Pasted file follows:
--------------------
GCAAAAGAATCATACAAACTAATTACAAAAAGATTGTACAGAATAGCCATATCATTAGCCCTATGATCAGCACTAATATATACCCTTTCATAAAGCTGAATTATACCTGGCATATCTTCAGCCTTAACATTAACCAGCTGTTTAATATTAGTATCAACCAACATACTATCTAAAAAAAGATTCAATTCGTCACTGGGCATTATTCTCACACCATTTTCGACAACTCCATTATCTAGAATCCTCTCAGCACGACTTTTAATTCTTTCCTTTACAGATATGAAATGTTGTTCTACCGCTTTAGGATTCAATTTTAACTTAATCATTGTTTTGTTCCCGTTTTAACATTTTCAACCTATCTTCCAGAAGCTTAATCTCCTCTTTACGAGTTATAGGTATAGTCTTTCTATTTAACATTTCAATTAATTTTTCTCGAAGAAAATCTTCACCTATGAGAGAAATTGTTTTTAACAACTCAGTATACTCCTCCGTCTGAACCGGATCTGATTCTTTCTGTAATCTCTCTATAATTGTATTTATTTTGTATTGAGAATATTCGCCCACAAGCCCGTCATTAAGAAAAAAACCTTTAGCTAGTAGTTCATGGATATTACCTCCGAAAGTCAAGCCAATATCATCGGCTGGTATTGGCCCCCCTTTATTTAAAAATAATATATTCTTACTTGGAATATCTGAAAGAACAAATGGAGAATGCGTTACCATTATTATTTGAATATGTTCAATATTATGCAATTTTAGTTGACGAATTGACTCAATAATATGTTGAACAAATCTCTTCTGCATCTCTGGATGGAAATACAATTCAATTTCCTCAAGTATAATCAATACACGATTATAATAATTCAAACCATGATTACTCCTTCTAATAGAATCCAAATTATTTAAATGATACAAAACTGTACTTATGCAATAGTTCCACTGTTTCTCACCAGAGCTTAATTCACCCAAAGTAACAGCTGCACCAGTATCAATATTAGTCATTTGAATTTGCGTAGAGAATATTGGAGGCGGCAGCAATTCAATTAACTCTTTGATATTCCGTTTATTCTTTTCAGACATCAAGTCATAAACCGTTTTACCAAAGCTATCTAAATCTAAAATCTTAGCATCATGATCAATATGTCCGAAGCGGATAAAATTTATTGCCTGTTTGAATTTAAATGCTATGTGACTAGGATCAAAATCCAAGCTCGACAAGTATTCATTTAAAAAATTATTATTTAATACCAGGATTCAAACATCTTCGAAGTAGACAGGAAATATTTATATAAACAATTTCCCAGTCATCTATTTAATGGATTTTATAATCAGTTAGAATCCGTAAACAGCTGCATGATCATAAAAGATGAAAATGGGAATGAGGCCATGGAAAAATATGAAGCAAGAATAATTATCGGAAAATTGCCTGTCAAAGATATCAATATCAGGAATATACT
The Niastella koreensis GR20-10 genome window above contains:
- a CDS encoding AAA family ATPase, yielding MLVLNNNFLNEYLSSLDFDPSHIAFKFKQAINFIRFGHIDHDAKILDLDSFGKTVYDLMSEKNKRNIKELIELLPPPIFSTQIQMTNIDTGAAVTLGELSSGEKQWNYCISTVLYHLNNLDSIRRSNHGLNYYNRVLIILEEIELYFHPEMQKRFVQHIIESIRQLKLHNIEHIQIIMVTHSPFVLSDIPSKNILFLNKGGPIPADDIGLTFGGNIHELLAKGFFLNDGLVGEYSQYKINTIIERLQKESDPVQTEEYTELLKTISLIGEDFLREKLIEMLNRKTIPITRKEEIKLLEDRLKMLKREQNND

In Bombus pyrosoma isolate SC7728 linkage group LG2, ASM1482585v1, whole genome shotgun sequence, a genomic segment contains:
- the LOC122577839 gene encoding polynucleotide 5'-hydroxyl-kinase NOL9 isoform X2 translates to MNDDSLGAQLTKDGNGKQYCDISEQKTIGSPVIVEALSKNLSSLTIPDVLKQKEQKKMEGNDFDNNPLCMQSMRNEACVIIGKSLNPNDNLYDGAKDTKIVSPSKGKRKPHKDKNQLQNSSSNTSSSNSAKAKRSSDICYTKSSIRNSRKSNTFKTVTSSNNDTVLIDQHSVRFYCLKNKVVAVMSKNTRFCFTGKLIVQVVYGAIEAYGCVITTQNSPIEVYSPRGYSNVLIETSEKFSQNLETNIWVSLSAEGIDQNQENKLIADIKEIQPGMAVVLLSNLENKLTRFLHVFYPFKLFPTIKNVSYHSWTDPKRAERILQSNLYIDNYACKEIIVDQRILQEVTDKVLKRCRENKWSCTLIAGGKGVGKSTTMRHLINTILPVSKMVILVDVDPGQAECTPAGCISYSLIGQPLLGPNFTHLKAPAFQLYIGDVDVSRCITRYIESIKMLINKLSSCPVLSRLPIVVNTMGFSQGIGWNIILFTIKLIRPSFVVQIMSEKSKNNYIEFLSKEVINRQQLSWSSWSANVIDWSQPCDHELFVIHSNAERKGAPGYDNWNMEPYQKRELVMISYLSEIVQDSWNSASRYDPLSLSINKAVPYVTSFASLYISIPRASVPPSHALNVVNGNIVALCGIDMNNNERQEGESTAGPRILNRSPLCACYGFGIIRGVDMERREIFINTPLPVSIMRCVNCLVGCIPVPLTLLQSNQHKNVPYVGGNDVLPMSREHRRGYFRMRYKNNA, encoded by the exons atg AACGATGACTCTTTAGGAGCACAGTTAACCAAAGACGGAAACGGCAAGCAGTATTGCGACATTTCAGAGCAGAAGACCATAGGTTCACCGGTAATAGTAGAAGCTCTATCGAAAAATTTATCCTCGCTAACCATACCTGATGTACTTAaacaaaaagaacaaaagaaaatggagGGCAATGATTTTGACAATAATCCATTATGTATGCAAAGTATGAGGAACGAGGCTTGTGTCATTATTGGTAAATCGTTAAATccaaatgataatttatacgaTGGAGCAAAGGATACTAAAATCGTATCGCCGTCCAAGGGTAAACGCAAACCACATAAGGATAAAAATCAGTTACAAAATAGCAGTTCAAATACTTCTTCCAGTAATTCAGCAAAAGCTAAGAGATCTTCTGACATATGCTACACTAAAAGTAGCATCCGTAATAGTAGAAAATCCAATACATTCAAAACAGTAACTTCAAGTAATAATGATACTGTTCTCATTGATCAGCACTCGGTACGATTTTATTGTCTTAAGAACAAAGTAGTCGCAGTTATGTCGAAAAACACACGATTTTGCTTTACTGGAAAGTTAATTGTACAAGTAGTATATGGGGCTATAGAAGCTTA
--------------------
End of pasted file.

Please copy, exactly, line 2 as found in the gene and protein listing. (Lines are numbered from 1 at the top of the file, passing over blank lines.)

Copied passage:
The Niastella koreensis GR20-10 genome window above contains: